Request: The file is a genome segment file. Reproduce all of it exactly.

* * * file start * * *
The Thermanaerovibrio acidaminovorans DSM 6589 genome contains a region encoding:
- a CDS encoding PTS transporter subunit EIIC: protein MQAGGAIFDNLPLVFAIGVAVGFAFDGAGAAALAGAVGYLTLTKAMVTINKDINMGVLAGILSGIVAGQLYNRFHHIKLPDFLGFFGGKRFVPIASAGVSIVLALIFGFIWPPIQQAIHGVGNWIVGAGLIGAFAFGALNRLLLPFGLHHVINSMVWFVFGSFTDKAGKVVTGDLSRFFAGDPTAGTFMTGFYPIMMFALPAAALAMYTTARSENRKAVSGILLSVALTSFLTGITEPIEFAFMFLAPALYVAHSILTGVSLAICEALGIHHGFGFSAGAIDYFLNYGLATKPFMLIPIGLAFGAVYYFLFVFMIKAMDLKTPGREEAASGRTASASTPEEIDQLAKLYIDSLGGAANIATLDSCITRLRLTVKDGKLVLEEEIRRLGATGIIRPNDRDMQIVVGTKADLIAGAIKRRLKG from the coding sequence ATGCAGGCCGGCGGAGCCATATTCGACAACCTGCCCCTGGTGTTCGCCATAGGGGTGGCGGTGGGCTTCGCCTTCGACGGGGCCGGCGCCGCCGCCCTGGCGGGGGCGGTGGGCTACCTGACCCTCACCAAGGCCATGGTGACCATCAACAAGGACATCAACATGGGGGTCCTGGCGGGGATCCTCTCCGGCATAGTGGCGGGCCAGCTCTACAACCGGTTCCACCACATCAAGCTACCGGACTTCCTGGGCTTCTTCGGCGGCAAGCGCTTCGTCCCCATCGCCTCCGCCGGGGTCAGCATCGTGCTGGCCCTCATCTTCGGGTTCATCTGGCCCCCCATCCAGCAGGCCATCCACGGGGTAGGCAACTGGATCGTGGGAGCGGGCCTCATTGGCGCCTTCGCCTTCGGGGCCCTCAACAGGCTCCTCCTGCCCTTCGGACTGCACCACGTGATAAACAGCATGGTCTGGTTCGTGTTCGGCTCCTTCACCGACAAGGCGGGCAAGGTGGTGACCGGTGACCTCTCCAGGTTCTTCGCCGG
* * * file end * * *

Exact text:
The Thermanaerovibrio acidaminovorans DSM 6589 genome contains a region encoding:
- a CDS encoding PTS transporter subunit EIIC: protein MQAGGAIFDNLPLVFAIGVAVGFAFDGAGAAALAGAVGYLTLTKAMVTINKDINMGVLAGILSGIVAGQLYNRFHHIKLPDFLGFFGGKRFVPIASAGVSIVLALIFGFIWPPIQQAIHGVGNWIVGAGLIGAFAFGALNRLLLPFGLHHVINSMVWFVFGSFTDKAGKVVTGDLSRFFAGDPTAGTFMTGFYPIMMFALPAAALAMYTTARSENRKAVSGILLSVALTSFLTGITEPIEFAFMFLAPALYVAHSILTGVSLAICEALGIHHGFGFSAGAIDYFLNYGLATKPFMLIPIGLAFGAVYYFLFVFMIKAMDLKTPGREEAASGRTASASTPEEIDQLAKLYIDSLGGAANIATLDSCITRLRLTVKDGKLVLEEEIRRLGATGIIRPNDRDMQIVVGTKADLIAGAIKRRLKG from the coding sequence ATGCAGGCCGGCGGAGCCATATTCGACAACCTGCCCCTGGTGTTCGCCATAGGGGTGGCGGTGGGCTTCGCCTTCGACGGGGCCGGCGCCGCCGCCCTGGCGGGGGCGGTGGGCTACCTGACCCTCACCAAGGCCATGGTGACCATCAACAAGGACATCAACATGGGGGTCCTGGCGGGGATCCTCTCCGGCATAGTGGCGGGCCAGCTCTACAACCGGTTCCACCACATCAAGCTACCGGACTTCCTGGGCTTCTTCGGCGGCAAGCGCTTCGTCCCCATCGCCTCCGCCGGGGTCAGCATCGTGCTGGCCCTCATCTTCGGGTTCATCTGGCCCCCCATCCAGCAGGCCATCCACGGGGTAGGCAACTGGATCGTGGGAGCGGGCCTCATTGGCGCCTTCGCCTTCGGGGCCCTCAACAGGCTCCTCCTGCCCTTCGGACTGCACCACGTGATAAACAGCATGGTCTGGTTCGTGTTCGGCTCCTTCACCGACAAGGCGGGCAAGGTGGTGACCGGTGACCTCTCCAGGTTCTTCGCCGG